City lights and skyscrapers are two of my favorite things about New York City. In fact, I am drawn to any place that has these things, especially if the city is near water. New York City takes the cake on those things as far as US cities are concerned. I love it here. I love flying into La Guardia Airport at night when the flight route takes you right over Manhattan. Some people see beauty in nature…I see it in city lights.
Where there is light, there is a shadow. I’m not a scientist, so maybe there is some exception to that rule, but as far as I know, you can’t have one without the other. New York City is a city full of light. It is also a city of dark shadows.
Mott Haven is considered by many to be a place of darkness. Honestly, there are many days where I buy into that idea myself. It is a neighborhood full of very difficult circumstances. Not a day goes by that I don’t hear someone, if not more than one, cursing as they walk down the street, or while talking to their children. I cringe when I see parents treat their children like they do not matter. It is a place with many negative cycles. Cycles of poverty. Cycles of oppression. Cycles of abuse. Cycles of neglect. Cycles of laziness. It is a neighborhood where children and teens grow up without much hope for a better future.
Graffiti 2 is a light in the darkness that seems to consume Mott Haven. The thing about light in darkness is that the smallest light can pierce through the darkest of dark. We have many small lights at Graffiti 2. Children learning scripture through Bible Drill and positive virtues to live by. Teenagers, stepping up as the spiritual leaders in their family and sharing their faith with those at home. Parents investing in the lives of their children. A body of believers that meets on Sunday mornings.
I am blessed to be a part of this light. I pray for myself that I do not let darkness cover my light. When I am tired, worn out, frustrated with circumstances, facing a “problem”, and out of any ounce of patience, I pray there is still light shining from me. As long as there is a light, no matter how big or small, it is still a light in the midst of darkness.
~Blog written by Ashley Emmert. Ashley has been serving with Graffiti 2 since the summer of 2007. Beginning as the Director of Children’s Ministries she now serves as the Assistant Director. This month she is celebrating her 29th birthday. To celebrate her birthday she is challenging people to help her raise $2900 in support of her long-term work with Graffiti 2 in the South Bronx. Wish her a Happy Birthday and give to support her work by clicking here.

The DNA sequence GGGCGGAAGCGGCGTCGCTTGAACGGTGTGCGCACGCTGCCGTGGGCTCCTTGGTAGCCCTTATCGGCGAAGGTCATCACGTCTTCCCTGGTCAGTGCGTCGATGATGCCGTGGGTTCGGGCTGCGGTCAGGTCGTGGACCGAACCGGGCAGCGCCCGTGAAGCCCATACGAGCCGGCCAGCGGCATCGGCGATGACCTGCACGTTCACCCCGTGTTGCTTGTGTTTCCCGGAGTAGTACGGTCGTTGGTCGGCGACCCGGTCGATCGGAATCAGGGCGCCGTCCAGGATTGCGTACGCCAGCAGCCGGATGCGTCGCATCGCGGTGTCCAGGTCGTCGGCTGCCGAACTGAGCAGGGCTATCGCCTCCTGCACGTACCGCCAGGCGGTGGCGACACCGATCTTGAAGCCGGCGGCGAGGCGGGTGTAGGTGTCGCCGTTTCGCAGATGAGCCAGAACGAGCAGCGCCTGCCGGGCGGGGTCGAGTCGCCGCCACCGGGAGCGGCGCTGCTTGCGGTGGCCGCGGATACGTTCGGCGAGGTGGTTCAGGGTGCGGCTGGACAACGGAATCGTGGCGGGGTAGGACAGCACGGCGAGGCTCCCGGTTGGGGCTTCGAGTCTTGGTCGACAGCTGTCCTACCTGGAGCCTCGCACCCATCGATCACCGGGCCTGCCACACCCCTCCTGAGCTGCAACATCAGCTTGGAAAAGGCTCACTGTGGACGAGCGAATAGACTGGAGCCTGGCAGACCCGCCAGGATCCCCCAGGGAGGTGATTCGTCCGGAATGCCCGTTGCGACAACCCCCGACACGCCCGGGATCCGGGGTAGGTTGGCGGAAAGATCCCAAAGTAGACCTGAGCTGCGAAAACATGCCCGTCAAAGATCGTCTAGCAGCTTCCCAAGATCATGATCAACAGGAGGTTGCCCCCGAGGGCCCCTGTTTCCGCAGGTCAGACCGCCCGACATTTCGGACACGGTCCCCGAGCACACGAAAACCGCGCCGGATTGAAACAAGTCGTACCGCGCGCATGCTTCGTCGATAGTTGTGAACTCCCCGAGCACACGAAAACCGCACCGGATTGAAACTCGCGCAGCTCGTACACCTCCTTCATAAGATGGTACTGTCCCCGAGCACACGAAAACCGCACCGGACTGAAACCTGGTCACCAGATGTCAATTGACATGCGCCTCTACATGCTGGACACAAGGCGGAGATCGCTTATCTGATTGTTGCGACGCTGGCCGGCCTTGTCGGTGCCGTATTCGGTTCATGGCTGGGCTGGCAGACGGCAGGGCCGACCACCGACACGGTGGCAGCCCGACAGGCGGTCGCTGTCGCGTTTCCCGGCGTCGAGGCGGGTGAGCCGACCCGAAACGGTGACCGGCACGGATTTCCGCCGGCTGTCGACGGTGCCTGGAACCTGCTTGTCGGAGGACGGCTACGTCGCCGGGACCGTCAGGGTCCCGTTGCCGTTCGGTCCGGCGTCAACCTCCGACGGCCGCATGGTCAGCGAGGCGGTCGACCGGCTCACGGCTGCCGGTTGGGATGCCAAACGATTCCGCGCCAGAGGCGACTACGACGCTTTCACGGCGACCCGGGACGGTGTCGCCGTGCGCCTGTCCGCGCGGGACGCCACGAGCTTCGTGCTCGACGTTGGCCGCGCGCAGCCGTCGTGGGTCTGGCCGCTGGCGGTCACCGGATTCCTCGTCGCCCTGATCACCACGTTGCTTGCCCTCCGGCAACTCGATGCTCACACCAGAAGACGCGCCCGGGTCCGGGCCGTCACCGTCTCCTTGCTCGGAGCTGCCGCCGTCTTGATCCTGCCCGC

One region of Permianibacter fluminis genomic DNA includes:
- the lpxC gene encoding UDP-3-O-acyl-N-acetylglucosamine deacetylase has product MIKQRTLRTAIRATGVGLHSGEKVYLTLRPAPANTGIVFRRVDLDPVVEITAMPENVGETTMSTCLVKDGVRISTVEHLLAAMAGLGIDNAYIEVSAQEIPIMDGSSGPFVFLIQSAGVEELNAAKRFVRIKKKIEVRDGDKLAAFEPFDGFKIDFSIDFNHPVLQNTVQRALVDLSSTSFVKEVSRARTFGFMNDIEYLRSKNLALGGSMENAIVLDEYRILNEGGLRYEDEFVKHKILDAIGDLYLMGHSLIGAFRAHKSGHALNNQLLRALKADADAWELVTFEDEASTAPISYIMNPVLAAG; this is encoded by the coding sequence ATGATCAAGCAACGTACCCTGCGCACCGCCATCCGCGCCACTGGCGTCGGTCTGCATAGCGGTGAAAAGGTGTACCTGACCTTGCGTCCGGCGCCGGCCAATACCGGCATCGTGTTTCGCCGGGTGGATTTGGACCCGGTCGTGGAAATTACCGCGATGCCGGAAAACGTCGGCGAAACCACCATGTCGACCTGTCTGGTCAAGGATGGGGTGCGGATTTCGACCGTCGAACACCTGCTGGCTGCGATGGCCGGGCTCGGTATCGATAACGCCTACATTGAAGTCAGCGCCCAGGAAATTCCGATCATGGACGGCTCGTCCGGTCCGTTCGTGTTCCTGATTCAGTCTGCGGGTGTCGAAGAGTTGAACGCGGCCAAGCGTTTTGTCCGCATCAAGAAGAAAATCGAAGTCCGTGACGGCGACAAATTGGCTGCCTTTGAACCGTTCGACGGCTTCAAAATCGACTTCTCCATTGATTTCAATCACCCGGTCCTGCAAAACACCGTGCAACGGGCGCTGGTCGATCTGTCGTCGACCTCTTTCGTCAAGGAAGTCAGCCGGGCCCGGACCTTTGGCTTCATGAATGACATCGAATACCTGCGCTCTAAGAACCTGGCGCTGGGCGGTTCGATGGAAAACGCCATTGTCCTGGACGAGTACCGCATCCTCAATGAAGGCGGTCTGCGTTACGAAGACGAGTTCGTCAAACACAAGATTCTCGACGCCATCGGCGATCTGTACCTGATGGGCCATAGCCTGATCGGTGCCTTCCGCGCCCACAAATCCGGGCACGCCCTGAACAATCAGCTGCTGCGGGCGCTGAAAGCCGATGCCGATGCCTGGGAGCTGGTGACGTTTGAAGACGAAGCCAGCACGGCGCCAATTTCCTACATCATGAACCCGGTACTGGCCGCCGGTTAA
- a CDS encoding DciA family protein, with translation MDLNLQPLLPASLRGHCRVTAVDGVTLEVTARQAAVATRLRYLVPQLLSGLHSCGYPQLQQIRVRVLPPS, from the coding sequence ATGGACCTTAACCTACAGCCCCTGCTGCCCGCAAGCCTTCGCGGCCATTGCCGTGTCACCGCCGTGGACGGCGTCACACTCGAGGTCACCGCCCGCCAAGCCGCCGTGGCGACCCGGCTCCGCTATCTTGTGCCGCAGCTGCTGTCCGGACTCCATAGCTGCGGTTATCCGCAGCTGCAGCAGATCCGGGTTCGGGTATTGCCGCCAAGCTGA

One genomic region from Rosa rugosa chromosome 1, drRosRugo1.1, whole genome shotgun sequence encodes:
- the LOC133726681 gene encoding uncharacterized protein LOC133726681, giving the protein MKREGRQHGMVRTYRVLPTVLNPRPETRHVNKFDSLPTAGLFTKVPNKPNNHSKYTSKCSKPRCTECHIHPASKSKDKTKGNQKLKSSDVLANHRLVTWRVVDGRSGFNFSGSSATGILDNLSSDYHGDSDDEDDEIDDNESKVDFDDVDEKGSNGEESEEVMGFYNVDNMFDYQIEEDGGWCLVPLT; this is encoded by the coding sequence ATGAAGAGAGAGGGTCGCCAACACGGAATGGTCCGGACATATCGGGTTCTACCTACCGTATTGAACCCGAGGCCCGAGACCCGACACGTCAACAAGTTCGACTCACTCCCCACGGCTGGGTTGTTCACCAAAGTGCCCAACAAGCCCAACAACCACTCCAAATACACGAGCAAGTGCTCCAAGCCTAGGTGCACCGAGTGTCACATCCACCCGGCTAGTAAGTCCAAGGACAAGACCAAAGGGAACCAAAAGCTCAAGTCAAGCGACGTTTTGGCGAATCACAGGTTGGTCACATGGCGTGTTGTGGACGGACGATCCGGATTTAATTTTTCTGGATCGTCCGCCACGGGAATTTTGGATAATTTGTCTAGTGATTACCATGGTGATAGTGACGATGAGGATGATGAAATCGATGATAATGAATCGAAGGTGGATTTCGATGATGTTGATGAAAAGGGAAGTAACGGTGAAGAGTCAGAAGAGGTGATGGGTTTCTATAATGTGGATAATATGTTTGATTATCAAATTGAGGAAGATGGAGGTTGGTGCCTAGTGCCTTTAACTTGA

Guest Post: Heather Keller, WMU
As adults, its easy to look at large goals and be discouraged because we cannot complete that goal by ourselves. Whether it’s a team goal at work, a large project at home, or a project taken on by a church, projects can be overwhelming when they require multiple talents or large sums of money. Thankfully, children don’t think like adults! Our 2 sons have realized that if they do their part and encourage others to jump in and help, loose change can quickly add up to dollar bills.
When Denton (age 10) and Landon (age 5) heard about the effort to purchase the Graffiti 2 building, they immediately began brainstorming what they could do to help our friends, Mr. Andrew and Proof, in this effort.
Denton had a number of ideas including a yard sale and lemonade stand, but the one that we are moving forward with is a “Change Challenge.” He has encouraged his Royal Ambassadors® (RA®) chapter to challenge our church’s Girls in Action® (GA®) group to see who can collect the most change over a 2-week period in late April. During that time, our missions groups are going to Skype with staff members of Graffiti 2 so our children can see part of the facility and hear from staff members about how our loose change can make a difference there in New York.
Landon has determined that he is going to use his interest in creating artwork from found items to help raise funds. The 5-year-old has created several pieces of “sculpture” over the last year as gifts for family and friends and has found great joy in seeing other people enjoy his creations. (One of his pieces currently sits on Mr. Andrew’s desk at Graffiti 2!) Landon’s plan is to give these pieces of artwork to our friends and family who make a donation to the effort.
We know that our GAs and RAs’ “Change Challenge” and the sale of Landon’s artwork will help, but won’t be enough to begin to purchase the building. We’ve decided to reach out to other groups and encourage them to take part in the “Change Challenge,” also, our home church in Tennessee and several other GA and RA groups we know in our area.
How much will we raise? We’re hopeful that we can raise $100 between both of the boys’ efforts. We’ve already been told that if the boys can raise that much, it will be matched by an anonymous donor.
While the money is important, the lessons my own children and our GAs and RAs are learning are just as important. When we all give the little bit that we have, our collective giving is much larger than our individual giving. We can accomplish those large goals. We can buy a building in New York City!
We think that Mr. Andrew and Proof have the best job in the world because Mr. Andrew gets to tell people about Jesus and help kids with their homework while Proof gets all of the hugs and love. And, now, my boys, our church’s GAs and RAs, and GAs and RAs from a few other churches who have joined the “Change Challenge” will have a vested interest in the work happening in “our” Graffiti 2 Church and Community Center in NYC.
Heather D. Keller is the children’s consultant for National WMU®. She is also a GA leader at Wilsonville Baptist Church, Wilsonville, AL, and the mother of two funny boys. Find her on Facebook or Instagram.